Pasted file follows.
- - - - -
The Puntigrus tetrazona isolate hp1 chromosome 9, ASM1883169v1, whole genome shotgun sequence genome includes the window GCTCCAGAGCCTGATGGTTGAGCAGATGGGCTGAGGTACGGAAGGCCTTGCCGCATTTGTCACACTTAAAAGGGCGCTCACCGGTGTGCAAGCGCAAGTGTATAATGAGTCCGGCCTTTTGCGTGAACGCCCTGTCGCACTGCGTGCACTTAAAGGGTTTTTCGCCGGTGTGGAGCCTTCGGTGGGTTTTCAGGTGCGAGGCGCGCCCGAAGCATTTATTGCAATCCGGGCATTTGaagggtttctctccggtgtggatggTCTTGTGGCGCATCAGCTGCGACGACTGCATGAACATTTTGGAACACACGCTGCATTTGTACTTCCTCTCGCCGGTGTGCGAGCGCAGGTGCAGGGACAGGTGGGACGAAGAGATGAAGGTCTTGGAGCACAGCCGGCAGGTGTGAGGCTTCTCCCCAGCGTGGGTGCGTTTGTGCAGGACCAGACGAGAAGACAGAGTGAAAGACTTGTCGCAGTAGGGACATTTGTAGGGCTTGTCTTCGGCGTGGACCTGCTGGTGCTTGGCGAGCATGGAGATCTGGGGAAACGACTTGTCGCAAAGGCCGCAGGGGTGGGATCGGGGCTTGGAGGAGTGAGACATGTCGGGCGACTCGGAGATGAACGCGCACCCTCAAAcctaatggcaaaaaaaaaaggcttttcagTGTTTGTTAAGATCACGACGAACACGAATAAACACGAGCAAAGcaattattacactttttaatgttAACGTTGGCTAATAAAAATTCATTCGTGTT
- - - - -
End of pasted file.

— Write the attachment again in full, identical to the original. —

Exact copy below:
The Puntigrus tetrazona isolate hp1 chromosome 9, ASM1883169v1, whole genome shotgun sequence genome includes the window GCTCCAGAGCCTGATGGTTGAGCAGATGGGCTGAGGTACGGAAGGCCTTGCCGCATTTGTCACACTTAAAAGGGCGCTCACCGGTGTGCAAGCGCAAGTGTATAATGAGTCCGGCCTTTTGCGTGAACGCCCTGTCGCACTGCGTGCACTTAAAGGGTTTTTCGCCGGTGTGGAGCCTTCGGTGGGTTTTCAGGTGCGAGGCGCGCCCGAAGCATTTATTGCAATCCGGGCATTTGaagggtttctctccggtgtggatggTCTTGTGGCGCATCAGCTGCGACGACTGCATGAACATTTTGGAACACACGCTGCATTTGTACTTCCTCTCGCCGGTGTGCGAGCGCAGGTGCAGGGACAGGTGGGACGAAGAGATGAAGGTCTTGGAGCACAGCCGGCAGGTGTGAGGCTTCTCCCCAGCGTGGGTGCGTTTGTGCAGGACCAGACGAGAAGACAGAGTGAAAGACTTGTCGCAGTAGGGACATTTGTAGGGCTTGTCTTCGGCGTGGACCTGCTGGTGCTTGGCGAGCATGGAGATCTGGGGAAACGACTTGTCGCAAAGGCCGCAGGGGTGGGATCGGGGCTTGGAGGAGTGAGACATGTCGGGCGACTCGGAGATGAACGCGCACCCTCAAAcctaatggcaaaaaaaaaaggcttttcagTGTTTGTTAAGATCACGACGAACACGAATAAACACGAGCAAAGcaattattacactttttaatgttAACGTTGGCTAATAAAAATTCATTCGTGTT